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About the Project

One day, while surfing the net, I happened upon a cool RC-toy...
Of course, I couldn't control it, so there was only one thing to do...
Modify the Heck out of it!

Weighing in.

Techfiles Posted on %PM, January 17 2007 23:16:34

Found a decent scale today, so I measuered some weights.

The X-UFO, complete with batteries, is 320 grams.
Battery is 83 grams,
The Gyro is 16 grams,
and the Transparent dome is 5 grams(with the doublesided tape that held it in place.

I found a replacement 11.1V/800mAh Li-poly pack at approximately the same weight in a netshop, so I won’t save any there. (I could have gone for a 400mA pack, at about 40 grams, but then I would still be struggling with a 4minute fligh-time. Which really isn’t long enough when testing stuff)

The replacement gyro is 2 grams, so a theoretical saving of about 5% of the total weight.

As I won’t have a RC receiver built into the electronics, I may be able to save a few grams there, too.(Any saving depends on how good I’m at designing double-sided PCBs with surface-mount components.)
I know that I won’t be needing all the connectors that the original PCB had, but that saving will be minimal.

In the beginning…

Techfiles Posted on %PM, January 16 2007 20:02:32

In the fall 2006 I happened upon the Silverlit X-UFO, and immediately knew that I had to have it…
And just before Xmas I had it in hand.. .

A short description is: a Radio-controlled flying device using 4 small motors driving one propeller each. Two are rotating clockwise, and two anti-clockwise.
All the motors are independently controlled by an onboard microcontroller, and stability is supposedly achieved by a mechanical gyro located on top of the device.
Power is with an 80gram 12V/350mA Ni-mh battery pack, and it has about 50grams cargo-capacity.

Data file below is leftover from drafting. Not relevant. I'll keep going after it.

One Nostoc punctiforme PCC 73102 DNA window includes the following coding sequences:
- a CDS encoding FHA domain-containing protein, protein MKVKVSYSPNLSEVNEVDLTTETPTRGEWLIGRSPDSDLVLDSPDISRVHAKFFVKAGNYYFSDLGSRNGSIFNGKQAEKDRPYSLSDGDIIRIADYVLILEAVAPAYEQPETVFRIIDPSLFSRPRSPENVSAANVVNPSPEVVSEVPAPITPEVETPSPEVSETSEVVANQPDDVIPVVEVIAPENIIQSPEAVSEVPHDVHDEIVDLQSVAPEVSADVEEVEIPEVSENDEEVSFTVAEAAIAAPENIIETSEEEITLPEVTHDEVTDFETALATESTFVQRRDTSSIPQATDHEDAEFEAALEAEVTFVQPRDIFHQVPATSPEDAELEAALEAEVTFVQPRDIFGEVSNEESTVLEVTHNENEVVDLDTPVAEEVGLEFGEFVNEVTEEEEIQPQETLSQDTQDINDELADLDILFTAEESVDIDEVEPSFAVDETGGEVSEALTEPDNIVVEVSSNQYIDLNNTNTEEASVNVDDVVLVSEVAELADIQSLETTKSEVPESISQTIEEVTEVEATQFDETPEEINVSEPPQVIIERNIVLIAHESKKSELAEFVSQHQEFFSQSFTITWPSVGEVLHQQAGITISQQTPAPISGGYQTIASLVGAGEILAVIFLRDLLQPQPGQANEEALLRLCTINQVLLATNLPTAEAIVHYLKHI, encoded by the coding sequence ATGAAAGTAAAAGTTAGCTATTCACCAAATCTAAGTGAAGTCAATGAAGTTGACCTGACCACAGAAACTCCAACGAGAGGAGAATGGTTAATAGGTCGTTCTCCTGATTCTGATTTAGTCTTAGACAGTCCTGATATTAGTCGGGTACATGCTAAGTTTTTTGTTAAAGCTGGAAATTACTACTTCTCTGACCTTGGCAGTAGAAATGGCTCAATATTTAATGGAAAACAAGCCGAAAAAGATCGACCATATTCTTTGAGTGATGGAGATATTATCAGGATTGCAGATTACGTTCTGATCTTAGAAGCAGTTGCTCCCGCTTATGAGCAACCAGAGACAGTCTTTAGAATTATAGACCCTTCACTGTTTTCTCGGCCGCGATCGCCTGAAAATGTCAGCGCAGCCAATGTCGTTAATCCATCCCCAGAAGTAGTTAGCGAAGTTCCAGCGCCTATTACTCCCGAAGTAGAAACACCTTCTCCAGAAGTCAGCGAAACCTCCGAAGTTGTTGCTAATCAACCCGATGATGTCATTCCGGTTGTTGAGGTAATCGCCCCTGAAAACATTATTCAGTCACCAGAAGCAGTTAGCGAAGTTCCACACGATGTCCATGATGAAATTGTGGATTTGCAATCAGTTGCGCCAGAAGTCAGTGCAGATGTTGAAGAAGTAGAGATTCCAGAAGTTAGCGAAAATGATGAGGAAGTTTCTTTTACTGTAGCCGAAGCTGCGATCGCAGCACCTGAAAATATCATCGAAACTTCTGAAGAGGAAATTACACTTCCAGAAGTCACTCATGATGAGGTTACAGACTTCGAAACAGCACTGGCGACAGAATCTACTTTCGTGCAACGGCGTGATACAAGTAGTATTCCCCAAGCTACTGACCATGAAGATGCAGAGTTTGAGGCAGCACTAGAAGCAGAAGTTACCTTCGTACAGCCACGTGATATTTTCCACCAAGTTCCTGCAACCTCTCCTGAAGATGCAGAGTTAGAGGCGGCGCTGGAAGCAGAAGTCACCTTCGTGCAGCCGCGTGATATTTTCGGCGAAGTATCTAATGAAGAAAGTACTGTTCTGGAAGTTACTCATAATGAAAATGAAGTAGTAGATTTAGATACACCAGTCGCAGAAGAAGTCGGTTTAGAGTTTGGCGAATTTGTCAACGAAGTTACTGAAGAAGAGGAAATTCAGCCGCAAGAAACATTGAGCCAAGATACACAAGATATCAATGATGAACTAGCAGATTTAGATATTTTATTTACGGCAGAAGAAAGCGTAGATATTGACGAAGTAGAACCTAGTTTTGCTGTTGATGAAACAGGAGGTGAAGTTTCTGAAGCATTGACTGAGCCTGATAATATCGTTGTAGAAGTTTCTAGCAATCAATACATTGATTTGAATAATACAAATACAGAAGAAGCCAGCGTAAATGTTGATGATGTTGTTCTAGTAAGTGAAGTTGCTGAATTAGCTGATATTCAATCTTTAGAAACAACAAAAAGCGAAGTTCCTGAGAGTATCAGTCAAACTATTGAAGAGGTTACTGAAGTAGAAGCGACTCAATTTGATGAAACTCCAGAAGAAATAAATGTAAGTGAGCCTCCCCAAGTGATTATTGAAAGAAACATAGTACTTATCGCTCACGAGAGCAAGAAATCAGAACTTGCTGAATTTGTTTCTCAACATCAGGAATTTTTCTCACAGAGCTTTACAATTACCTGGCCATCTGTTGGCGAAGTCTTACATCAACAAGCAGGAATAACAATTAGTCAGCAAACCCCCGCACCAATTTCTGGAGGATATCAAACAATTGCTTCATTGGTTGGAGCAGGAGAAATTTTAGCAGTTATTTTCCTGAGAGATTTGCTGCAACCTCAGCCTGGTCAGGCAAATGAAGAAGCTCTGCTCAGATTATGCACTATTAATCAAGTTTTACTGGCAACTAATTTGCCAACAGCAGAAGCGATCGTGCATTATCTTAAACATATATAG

A quick test showed that I didn’t have a snowball’s chance in hell to control it, gyro-stabilized or not…
Of course, THAT just made me more determined, and I decided to rebuild and modify the heck out of it.

The microcontroller is just a ‘blob’ on the main PCB, and the gyro is a big mechanical ‘whirlygig’ which can only handle tilts up to 20°, seriously impacts the cargo-capacity and probably drinks power as if it is going out of vogue soon. (Not that the 350mA pack can deliver more than 4 – 5 minutes of air-time, anyway) So, time to kit it out a bit…

The new microcontroller will of course be the Parallax Propeller(QFP package).
For the uninitiated, that is an 8core 32bit microcontroller capable of running from 20KHz to 80MHz, so it should have the raw power needed. It can also be programmed in both assembly and a high-level language(called Spin).
The fact that a single COG(that’s what the cores are called) can do 2 Analog-to-digital conversions at the same time didn’t hurt, either. (No it doesn’t have dedicated AD circuitry.)
By multiplexing the AD conversions, I should be able to do as many as 12 or more conversions from one COG and still get more than 100updates/second for all of the inputs. (not even fighter jets have more updates to their control surfaces more often than that… )

The Gyro is as noted, an ugly blob of spinning parts and moulded plastic, supposedly giving X/Y-axis as analog outputs. I figured that the IMU 5 Degrees of Freedom electronic X/Y gyro and X/Y/Z accellerometer, would do the task just as well.The fact that it also runs on 3.3V, just as the Propeller, doesn’t hurt, either.
That will take from 2 to 5 AD inputs as I learn to use it and starts implementing the control system.
No, the original X-UFO design doesn’t have an accellereometer. (It doesn’t hurt that it weighs in at about 2grams, either)

To avoid bumping into things or ‘landing it’ unintentionally, I’ll also add a couple of IR proximity detectors around the edge and on the bottom. These will also use AD inputs, which explains my need for a lot of AD conversion capacity.